Practice Toward a Specific Accomplishment
Compared to many boats, the Laser has a modest number of control lines and adjustments, but because boat speed and efficient boat handling are highly dependent on your position in the boat and the fluidity of you physical movements, you must practice to sail it well.
Practice sessions are the time to deliberately accumulate correct repetitions; to repeat the exact actions that you want to become permanent, unconscious patterns. Whatever physical moves you repeat will tend to become permanent habits, so it is important to structure your practice to maximize the number of successful repeats, minimize the failures and to always stay pointed in the exact direction of the pattern you eventually want to accomplish.
Be sure you know what you want to accomplish and design the specific steps that you will need to practice to achieve that. This will tend to lead to more productive sessions than simply going out to practice specific actions. Planning actions versus deciding on what to accomplish may seem like a minor difference, but experience shows action driven practices aren’t as effective as first being clear about what you want to accomplish.
Deciding exactly what you want to accomplish with a particular session – “I want to be able to trim and ease the main without ever looking at my hands,” - makes it obvious what activity you will want to practice – “I will practice my ‘Suck it in’ ‘Blow it out’ routine.” (My name for my practice routine to develop trim and ease skills)
Next think about what adjustments the wind and water conditions will require during this practice – “I can ‘Suck it in’ in the hand-over-hand way I’ve been practicing, but, because the breeze is so light, I will need to reduce drag during ‘Blow it out’ by helping the mainsheet feed through the ratchet block.” Practice these moves slowly until you hit a 80% success rate.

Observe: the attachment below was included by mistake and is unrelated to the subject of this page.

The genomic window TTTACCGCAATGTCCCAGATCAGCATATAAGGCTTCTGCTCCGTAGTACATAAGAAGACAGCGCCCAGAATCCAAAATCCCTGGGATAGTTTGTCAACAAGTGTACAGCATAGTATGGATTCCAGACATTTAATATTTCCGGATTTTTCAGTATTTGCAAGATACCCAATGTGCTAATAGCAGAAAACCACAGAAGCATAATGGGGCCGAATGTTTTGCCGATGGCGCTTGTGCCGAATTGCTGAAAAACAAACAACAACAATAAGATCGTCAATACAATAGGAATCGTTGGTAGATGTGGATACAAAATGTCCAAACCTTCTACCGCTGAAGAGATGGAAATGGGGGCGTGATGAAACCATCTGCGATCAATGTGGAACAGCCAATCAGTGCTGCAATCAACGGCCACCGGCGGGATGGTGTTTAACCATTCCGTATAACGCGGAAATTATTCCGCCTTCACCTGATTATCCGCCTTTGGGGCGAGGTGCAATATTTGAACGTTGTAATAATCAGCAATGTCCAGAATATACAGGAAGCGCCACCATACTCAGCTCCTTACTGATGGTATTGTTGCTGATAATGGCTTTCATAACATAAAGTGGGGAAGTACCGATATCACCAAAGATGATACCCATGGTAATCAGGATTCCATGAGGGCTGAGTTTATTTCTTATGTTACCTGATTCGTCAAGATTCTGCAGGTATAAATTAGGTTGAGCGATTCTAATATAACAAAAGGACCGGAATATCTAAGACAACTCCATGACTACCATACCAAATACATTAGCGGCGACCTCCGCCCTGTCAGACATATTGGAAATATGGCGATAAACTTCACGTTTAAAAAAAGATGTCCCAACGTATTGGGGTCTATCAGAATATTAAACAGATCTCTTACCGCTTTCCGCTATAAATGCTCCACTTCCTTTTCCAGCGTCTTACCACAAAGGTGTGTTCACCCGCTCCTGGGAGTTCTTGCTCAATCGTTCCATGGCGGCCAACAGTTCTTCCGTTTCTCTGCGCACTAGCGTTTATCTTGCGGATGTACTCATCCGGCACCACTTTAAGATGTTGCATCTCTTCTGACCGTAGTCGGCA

When you find you can ‘Suck it in’ smoothly with long, efficient, hand-over-hand pulls and ‘Blow it out’ with equally long smooth releases, you may decide to decide to try a variation – increase your speed by 10% or deliberately tangle the line around your foot and untangle it mid maneuver with either a “No look” policy or the briefest glances.
Do not add a fresh variation until you can handle the last new variation on 80% of your tries. Only compound the complexity of your practice when you can do the simple action without awareness and do variations that adapt it to different environmental conditions. At that point putting together a small combination of practiced skills may be in order.
Laser Master Sailors who have been sailing for years with subpar patterns will most likely find that they need more repetitions to begin to override those old habits and develop new patterns, but on the positive side you’re likely to have more patience for the slow practice.
Once you accomplish a smooth and efficient move you are likely to move up in your fleet ahead of the “I’ll keep sailing and just automatically get better” competitors, and you will have freer head space to look for the all-important wind shifts and clear air.